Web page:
Born in 1908 in Rumania, Vera Rosenberg was to play an important role in World War II. As the Third Reich began its pogrom against Jews, she changed her name to Atkins to hide her own heritage. It was Vera who recruited, devised legends (cover stories) for, trained and supervised over 400 British agents who parachuted into France to sabotage the Nazis.
Although she held no rank, she has been described as a “sledgehammer” who worked 18-hour days briefing the agents in minute detail on life in occupied France and was totally devoted to the agents she trained, standing on the runway to watch as each plane took off for its mission to France, some say sending the agents off with a single expletive.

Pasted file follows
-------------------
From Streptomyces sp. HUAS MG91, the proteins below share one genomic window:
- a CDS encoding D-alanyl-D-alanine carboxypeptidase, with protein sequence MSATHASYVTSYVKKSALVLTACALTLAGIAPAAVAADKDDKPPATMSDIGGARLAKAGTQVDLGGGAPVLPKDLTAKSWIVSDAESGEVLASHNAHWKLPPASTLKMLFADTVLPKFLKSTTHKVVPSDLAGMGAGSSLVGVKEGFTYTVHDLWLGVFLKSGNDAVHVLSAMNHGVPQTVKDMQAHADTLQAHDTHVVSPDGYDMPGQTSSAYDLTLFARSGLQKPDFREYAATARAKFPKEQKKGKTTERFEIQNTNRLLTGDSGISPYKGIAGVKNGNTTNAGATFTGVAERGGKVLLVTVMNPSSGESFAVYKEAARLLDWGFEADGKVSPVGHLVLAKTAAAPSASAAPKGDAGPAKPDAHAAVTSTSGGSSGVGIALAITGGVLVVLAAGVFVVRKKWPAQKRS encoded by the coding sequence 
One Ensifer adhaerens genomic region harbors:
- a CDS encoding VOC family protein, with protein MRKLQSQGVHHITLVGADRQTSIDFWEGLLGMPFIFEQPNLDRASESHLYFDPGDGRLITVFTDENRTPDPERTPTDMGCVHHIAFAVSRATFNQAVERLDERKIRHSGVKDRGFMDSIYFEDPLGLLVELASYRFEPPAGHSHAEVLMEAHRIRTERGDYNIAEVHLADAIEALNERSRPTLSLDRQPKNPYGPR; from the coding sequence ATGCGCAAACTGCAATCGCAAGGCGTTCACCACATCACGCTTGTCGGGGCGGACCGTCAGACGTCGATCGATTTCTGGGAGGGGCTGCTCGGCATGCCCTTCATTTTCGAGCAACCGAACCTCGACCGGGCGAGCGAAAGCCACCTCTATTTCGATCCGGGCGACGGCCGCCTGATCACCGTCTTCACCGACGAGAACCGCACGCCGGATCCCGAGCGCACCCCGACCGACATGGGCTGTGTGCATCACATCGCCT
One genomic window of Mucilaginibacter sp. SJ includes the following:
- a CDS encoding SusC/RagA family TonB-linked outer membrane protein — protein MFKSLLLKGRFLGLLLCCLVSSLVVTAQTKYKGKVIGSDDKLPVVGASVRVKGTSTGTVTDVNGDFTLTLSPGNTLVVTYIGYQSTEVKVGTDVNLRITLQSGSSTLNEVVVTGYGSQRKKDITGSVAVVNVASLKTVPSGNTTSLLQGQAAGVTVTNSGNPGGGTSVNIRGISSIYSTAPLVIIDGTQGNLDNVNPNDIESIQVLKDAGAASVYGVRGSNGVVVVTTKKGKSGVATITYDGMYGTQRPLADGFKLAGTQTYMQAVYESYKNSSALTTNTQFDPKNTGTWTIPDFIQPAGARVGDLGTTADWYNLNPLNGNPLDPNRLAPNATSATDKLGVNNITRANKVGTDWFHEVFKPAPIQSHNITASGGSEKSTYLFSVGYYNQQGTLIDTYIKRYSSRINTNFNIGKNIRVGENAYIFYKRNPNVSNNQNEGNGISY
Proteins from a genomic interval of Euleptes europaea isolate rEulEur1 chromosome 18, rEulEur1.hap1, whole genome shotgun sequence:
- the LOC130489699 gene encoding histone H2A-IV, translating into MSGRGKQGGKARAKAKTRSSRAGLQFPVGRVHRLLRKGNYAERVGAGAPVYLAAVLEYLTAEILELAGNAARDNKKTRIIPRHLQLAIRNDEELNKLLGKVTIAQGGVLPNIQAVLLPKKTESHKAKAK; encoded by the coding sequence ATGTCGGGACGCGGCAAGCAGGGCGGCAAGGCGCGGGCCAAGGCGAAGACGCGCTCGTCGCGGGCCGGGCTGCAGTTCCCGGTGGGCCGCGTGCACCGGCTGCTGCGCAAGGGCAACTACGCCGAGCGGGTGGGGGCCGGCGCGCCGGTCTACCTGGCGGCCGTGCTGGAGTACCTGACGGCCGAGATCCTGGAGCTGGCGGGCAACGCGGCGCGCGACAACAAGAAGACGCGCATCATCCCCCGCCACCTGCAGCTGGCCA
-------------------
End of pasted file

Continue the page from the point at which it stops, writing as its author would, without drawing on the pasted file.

After the war, she demanded the assignment of investigating the 118, including 13 women, who did not return. She traced 117 of them (the 118th was an inveterate gambler who disappeared near Monte Carlo along with 3 million francs of secret service money), all dead, and made sure that justice was served by bringing their surviving killers to trial in the war crimes’ courts. Atkins relentlessly questioned Nazi officers of the concentration camps, including Rudolf Hess. The information she obtained from him was used as evidence in the Nuremberg Trials.
Although unconfirmed, many believe that James Bond author Ian Fleming patterned Miss Moneypenny on Vera. Vera lived to be 92 years old and worked most of that long life to keep memories of the Resistance alive. She settled in a cottage in Winchelsea, Sussex, from which on clear days she could see the coast of France.